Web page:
In science, the brain is the part of the central nervous system contained within the cranium. [1]

The brain is often considered as the control system of the human body. In this regard, a few attempts have been made to define this “control system” from a thermodynamic systems point of view, i.e. the energetic perspective of systems.
The first to outline a thermodynamic theory of brain operation was Canadian materials science engineer Jack Kirkaldy, who in his 1965 Biophysical Journal article “Thermodynamics and the Human Brain”, argued that the “human brain may be regarded as an irreversible system which is constrained by a fixed inflow of free energy in the form of chemical nourishment from within the body and information from the environment.” [2] In the 1970s, a number of attempts were made to explain the emergence of dynamic neural patterns in the brain during the operation of neural networks within the Prigogine theory of dissipative structures. [3]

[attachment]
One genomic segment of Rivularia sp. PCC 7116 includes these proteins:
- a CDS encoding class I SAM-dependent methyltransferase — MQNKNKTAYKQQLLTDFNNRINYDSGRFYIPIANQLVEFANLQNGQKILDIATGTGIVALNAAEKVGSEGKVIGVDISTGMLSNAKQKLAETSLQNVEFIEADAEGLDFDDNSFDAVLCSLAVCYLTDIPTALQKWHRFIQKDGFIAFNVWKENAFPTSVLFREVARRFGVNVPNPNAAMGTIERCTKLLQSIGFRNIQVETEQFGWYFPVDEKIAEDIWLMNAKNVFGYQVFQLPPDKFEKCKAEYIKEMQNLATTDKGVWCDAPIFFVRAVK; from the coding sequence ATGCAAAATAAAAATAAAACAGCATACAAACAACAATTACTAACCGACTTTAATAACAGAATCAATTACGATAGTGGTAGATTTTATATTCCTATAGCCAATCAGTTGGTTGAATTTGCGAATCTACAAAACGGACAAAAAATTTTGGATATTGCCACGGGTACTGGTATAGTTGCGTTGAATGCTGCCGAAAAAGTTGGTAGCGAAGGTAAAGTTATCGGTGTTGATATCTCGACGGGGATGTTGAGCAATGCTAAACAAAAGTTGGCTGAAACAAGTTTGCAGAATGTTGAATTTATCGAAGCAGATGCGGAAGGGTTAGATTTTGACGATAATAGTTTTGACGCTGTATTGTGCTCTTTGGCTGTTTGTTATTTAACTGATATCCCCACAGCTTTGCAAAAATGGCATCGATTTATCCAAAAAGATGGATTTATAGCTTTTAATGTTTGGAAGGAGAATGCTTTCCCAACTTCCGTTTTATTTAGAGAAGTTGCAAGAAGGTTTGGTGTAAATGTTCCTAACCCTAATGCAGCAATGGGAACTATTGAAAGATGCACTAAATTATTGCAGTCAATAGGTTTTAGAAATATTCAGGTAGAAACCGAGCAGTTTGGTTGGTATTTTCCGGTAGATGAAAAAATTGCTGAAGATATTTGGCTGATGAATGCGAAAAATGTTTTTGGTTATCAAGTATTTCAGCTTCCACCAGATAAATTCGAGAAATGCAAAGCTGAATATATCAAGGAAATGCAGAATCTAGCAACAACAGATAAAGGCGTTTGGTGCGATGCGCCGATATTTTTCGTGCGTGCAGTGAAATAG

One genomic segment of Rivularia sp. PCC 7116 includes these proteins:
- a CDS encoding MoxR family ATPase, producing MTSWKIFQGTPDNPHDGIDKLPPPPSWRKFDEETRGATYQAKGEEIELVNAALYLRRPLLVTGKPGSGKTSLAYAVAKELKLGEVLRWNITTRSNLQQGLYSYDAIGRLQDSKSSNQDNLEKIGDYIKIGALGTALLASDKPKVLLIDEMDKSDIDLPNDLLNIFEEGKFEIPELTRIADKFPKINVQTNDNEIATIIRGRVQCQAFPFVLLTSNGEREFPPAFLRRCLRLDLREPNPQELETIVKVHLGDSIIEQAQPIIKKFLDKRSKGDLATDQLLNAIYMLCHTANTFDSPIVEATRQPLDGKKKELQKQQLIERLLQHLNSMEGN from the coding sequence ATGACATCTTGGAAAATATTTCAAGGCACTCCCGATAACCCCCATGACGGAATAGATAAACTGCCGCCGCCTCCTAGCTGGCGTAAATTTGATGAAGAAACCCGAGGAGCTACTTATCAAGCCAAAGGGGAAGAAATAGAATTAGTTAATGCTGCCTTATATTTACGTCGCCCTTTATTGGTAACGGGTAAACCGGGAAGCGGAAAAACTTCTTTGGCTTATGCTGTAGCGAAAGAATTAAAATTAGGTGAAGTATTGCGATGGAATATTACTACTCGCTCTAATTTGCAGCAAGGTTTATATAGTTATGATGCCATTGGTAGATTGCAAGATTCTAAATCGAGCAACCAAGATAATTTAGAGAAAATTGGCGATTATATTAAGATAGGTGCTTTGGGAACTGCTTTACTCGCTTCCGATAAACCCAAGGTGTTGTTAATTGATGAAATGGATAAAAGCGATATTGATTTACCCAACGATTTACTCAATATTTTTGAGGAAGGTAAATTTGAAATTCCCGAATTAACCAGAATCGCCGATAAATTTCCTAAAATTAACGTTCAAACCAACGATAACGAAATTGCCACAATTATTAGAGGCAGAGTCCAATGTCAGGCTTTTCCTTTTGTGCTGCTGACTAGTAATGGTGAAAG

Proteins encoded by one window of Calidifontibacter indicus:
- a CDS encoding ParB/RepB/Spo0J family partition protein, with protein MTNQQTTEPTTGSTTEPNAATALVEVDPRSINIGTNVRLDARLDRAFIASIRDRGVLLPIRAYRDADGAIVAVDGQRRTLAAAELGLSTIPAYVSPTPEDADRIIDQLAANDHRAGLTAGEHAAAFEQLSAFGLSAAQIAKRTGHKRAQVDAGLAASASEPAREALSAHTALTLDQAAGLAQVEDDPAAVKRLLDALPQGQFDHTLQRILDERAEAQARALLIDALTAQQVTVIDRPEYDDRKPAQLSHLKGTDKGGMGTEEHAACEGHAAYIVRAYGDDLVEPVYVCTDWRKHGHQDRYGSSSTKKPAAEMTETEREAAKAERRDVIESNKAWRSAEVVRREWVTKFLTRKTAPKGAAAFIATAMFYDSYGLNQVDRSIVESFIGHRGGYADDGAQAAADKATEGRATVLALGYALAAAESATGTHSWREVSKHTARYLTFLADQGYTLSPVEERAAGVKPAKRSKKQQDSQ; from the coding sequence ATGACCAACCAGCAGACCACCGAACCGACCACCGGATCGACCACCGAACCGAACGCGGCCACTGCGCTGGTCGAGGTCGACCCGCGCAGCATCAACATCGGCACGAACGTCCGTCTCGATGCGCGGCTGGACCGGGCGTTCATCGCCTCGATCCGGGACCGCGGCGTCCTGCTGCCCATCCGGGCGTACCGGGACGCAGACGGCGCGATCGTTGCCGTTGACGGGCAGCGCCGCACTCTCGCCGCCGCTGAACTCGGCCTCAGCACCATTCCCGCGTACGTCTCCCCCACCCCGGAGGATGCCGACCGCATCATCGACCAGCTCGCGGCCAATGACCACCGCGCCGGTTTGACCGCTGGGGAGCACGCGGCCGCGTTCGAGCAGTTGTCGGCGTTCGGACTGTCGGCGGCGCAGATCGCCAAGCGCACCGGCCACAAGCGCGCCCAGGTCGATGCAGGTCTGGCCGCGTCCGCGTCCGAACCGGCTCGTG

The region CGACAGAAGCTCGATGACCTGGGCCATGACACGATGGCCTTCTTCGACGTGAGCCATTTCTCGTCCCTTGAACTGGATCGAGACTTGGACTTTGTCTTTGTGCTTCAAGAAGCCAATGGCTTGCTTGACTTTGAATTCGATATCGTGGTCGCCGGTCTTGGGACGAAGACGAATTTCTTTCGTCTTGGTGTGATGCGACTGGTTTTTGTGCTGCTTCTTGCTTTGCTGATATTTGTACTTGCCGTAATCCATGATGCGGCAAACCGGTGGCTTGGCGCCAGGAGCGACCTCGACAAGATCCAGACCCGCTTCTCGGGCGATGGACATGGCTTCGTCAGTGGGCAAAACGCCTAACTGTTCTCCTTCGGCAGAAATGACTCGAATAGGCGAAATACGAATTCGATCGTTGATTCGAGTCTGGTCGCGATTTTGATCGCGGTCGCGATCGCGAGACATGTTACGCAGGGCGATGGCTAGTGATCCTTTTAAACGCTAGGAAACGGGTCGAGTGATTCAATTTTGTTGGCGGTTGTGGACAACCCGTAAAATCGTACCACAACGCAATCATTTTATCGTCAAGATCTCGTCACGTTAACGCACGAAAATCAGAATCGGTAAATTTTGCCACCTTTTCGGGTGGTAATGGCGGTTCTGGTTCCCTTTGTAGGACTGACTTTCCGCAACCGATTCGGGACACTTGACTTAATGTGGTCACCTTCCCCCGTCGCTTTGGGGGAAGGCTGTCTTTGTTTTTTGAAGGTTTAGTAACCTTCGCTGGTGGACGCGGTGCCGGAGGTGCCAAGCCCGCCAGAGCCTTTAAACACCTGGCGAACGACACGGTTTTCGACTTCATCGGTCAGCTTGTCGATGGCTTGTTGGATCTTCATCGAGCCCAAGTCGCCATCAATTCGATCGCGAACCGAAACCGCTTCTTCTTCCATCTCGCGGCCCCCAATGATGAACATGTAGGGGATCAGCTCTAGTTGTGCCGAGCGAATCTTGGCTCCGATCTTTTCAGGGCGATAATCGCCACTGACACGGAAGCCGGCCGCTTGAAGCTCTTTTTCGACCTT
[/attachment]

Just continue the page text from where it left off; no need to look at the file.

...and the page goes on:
1. Brain (definition) – Stedman’s Medical Dictionary, 26th ed., 1995.
2. (a) Kirkaldy, J.S. (1965). "Thermodynamics of the Human Brain" (PDF), Biophys J. Nov. 5(6): 981-986.
(b) Thims, Libb. (2007). Human Chemistry (Volume One), (pgs. 105-107), (preview), (Google books). Morrisville, NC: LuLu.
3. (a) Fehér, Márta, Kiss, Olga and Laszlo, Ropoli. (1999). Hermeneutics and Science, (pg. 184). Springer.
(b) Irsigler, F.J. (1994). “Prigogine Thermodynamics and the Human Brain”, Mankind Quarterly, XXXIV: 3, Spring, pgs. 155-74.

● Carboni, Anthony. (2012). “Slime Mold Solves Mazes” (Ѻ), DNews, Dec 26.

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